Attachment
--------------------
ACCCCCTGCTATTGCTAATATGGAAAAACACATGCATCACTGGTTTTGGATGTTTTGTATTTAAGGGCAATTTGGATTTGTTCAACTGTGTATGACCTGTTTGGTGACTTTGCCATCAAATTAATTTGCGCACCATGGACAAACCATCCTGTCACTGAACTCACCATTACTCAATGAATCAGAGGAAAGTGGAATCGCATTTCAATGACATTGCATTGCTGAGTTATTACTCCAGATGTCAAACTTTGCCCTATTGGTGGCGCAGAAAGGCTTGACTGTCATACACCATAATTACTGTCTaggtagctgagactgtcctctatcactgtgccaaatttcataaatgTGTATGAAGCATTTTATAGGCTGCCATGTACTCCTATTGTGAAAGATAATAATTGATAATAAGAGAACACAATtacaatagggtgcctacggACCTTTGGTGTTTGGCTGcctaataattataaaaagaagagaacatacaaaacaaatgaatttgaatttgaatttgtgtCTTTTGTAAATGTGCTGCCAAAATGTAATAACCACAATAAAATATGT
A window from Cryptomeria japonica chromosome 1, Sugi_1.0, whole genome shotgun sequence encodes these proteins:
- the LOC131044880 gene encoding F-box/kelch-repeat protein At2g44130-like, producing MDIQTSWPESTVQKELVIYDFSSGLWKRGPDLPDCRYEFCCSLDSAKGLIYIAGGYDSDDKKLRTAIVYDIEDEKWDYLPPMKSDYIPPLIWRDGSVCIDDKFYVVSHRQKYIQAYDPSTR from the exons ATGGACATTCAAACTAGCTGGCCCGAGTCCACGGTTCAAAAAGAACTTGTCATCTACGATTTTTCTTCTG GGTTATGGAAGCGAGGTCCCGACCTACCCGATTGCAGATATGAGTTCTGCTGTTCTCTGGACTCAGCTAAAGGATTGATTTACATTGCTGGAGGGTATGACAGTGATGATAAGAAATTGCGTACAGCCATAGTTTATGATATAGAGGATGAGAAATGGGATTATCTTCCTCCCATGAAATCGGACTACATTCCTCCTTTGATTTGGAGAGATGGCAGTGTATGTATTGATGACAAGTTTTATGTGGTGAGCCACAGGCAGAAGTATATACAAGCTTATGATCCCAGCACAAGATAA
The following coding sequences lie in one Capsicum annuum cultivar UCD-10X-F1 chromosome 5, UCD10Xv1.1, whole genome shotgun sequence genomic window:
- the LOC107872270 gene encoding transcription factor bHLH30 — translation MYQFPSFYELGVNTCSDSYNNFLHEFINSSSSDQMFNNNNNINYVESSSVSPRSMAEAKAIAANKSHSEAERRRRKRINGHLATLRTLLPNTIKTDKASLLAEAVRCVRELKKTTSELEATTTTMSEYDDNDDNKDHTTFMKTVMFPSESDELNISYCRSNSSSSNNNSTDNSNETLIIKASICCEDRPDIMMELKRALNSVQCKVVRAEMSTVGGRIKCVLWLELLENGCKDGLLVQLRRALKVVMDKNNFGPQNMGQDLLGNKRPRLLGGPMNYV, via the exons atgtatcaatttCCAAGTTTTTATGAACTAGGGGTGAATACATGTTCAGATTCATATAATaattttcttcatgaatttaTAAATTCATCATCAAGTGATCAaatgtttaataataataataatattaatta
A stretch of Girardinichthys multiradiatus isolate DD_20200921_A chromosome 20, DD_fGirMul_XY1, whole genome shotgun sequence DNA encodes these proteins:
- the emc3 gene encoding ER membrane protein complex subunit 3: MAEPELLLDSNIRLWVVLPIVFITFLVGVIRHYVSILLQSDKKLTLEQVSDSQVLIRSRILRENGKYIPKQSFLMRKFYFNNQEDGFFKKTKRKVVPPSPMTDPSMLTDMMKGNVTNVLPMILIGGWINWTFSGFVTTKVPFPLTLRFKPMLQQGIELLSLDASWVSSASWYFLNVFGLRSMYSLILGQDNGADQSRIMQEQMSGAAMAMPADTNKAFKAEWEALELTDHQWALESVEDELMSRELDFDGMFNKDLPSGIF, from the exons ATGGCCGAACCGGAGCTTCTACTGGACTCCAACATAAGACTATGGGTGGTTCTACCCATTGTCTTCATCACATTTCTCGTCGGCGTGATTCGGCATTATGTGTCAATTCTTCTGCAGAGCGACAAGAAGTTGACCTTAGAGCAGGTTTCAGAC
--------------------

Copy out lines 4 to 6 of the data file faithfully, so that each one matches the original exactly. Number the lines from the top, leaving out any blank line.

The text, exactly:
The following coding sequences lie in one Capsicum annuum cultivar UCD-10X-F1 chromosome 5, UCD10Xv1.1, whole genome shotgun sequence genomic window:
- the LOC107872270 gene encoding transcription factor bHLH30 — translation MYQFPSFYELGVNTCSDSYNNFLHEFINSSSSDQMFNNNNNINYVESSSVSPRSMAEAKAIAANKSHSEAERRRRKRINGHLATLRTLLPNTIKTDKASLLAEAVRCVRELKKTTSELEATTTTMSEYDDNDDNKDHTTFMKTVMFPSESDELNISYCRSNSSSSNNNSTDNSNETLIIKASICCEDRPDIMMELKRALNSVQCKVVRAEMSTVGGRIKCVLWLELLENGCKDGLLVQLRRALKVVMDKNNFGPQNMGQDLLGNKRPRLLGGPMNYV, via the exons atgtatcaatttCCAAGTTTTTATGAACTAGGGGTGAATACATGTTCAGATTCATATAATaattttcttcatgaatttaTAAATTCATCATCAAGTGATCAaatgtttaataataataataatattaatta
A stretch of Girardinichthys multiradiatus isolate DD_20200921_A chromosome 20, DD_fGirMul_XY1, whole genome shotgun sequence DNA encodes these proteins: